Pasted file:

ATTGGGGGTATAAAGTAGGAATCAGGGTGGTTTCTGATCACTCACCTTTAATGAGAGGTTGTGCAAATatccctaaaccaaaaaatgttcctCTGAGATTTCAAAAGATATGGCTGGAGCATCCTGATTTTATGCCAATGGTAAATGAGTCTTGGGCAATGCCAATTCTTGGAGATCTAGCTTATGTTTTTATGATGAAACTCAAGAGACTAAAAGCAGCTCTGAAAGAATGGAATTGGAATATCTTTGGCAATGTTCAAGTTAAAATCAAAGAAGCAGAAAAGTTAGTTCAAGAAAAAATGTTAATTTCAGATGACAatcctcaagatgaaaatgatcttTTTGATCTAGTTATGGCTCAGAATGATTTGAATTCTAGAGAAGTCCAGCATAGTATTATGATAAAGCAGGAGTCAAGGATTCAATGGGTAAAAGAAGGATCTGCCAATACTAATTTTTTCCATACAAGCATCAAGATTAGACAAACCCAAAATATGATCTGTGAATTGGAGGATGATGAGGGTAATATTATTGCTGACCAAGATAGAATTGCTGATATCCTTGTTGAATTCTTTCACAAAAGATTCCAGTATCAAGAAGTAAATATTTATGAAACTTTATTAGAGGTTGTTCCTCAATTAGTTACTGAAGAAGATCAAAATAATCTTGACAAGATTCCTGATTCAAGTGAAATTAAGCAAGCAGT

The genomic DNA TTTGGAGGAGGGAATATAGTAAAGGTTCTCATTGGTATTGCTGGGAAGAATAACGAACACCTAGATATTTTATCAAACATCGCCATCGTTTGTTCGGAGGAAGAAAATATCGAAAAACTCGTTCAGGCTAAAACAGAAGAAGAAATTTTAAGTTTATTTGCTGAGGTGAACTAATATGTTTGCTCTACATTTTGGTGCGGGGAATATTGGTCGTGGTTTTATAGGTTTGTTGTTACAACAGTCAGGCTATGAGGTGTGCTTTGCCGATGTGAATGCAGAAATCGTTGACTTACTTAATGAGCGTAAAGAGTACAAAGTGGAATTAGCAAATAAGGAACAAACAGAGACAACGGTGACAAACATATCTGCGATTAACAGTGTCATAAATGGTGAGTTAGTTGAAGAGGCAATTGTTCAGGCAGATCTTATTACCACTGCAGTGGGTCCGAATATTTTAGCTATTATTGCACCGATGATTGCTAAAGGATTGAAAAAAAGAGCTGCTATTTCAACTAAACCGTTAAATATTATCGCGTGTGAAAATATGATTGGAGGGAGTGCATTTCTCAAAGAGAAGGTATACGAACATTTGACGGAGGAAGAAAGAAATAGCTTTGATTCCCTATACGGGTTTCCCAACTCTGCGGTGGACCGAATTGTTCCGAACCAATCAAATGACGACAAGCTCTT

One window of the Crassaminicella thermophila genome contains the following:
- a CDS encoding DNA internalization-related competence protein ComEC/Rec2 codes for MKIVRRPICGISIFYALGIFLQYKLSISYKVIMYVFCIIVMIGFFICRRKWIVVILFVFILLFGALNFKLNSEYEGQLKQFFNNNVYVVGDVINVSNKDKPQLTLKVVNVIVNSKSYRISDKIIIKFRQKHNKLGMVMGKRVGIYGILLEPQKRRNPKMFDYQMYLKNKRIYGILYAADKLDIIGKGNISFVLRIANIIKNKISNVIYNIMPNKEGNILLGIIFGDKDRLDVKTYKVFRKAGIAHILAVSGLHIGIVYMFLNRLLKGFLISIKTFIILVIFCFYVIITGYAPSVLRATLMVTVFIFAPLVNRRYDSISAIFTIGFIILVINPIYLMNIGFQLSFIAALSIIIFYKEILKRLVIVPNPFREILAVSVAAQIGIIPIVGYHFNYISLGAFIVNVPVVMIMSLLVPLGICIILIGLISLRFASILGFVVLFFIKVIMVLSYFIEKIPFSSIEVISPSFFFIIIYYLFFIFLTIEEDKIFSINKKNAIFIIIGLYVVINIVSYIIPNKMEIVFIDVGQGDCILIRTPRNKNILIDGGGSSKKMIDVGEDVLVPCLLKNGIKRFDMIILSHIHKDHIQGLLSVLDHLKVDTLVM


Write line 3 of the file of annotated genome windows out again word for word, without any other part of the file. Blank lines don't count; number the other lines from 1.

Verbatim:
One window of the Crassaminicella thermophila genome contains the following: